Scotiabank has donated $750,000 in funding to the University of Ottawa to launch a new initiative to identify solutions to issues related to ethical AI and technology development.
The Scotiabank Fund for the AI + Society Initiative will launch two research projects: AI & Inclusion, which aims to support research focused on design ethics and inclusive AI systems, and AI & Regulation, which will explore global AI regulations and their impact on Canadian policymakers.
“This partnership with the University of Ottawa allows us to help our future leaders.”
According to Scotiabank, the initiative will offer students opportunities to gain experience in the field by offering support for educational opportunities such as postdoctoral fellowships, international internships, and research fellowships.
“This partnership with the University of Ottawa allows us to help our future leaders as they build the future of AI,” said Lora Paglia, Scotiabank’s senior vice-president of global risk management, analytics.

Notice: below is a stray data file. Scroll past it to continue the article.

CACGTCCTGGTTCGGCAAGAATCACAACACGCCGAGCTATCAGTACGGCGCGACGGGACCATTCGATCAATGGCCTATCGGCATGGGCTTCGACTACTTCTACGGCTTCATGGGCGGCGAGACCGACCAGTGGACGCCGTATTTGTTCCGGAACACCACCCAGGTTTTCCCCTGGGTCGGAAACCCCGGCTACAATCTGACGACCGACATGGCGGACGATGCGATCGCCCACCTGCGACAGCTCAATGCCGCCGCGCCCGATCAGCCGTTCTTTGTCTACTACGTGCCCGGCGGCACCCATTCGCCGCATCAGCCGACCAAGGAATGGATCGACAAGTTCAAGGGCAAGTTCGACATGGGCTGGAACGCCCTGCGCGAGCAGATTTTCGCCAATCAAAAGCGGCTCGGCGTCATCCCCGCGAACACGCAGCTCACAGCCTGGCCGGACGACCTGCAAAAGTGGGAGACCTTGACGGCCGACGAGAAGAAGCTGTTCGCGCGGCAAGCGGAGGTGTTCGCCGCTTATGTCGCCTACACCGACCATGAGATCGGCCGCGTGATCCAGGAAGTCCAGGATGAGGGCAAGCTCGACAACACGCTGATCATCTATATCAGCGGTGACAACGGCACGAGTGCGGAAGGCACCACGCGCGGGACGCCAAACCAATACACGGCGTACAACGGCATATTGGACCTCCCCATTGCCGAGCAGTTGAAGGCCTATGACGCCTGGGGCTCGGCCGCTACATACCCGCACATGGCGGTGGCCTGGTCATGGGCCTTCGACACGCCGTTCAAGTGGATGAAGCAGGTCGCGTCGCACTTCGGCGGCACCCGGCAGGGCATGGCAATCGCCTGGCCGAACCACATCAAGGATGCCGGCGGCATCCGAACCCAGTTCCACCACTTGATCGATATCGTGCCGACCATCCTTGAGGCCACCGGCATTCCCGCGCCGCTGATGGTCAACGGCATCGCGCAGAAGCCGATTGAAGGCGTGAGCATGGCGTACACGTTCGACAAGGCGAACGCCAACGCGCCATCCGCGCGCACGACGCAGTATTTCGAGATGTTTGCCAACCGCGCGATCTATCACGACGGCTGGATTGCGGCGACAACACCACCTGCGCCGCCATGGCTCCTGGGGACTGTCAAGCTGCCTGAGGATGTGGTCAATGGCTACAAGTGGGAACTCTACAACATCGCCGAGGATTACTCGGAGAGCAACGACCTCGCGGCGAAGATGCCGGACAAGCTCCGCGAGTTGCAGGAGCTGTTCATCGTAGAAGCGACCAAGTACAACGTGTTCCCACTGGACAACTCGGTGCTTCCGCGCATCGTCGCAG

University of Ottawa’s president and vice-chancellor, Jacques Frémont, noted that the university was pleased to receive the funding. He added that the $750,000 will strengthen the University of Ottawa’s ability to provide Canadians with “leading-edge research and regulatory guidance” for the ethical use of AI.
RELATED: Xanadu, Bmo, Scotiabank joint project uses quantum for trading products
Scotiabank has supported innovation at a number of Canadian post-secondary institutions in the past. In 2017, the financial institution donated $2 million to the University of British Columbia to fund cybersecurity and financial risk research. The Scotiabank Cybersecurity and Risk Analytics Initiative aimed to support the university’s researchers and statistics professors in better understanding the impacts of cyberattacks.
The bank also dedicated $1 million to OCAD in 2016 to develop a Design Thinking Research Studio. That same year, Scotiabank invested $1.75 million to the University of Toronto’s Roman School of Management to establish the Scotiabank Disruptive Technologies Venture at the school.
Photo source Pixabay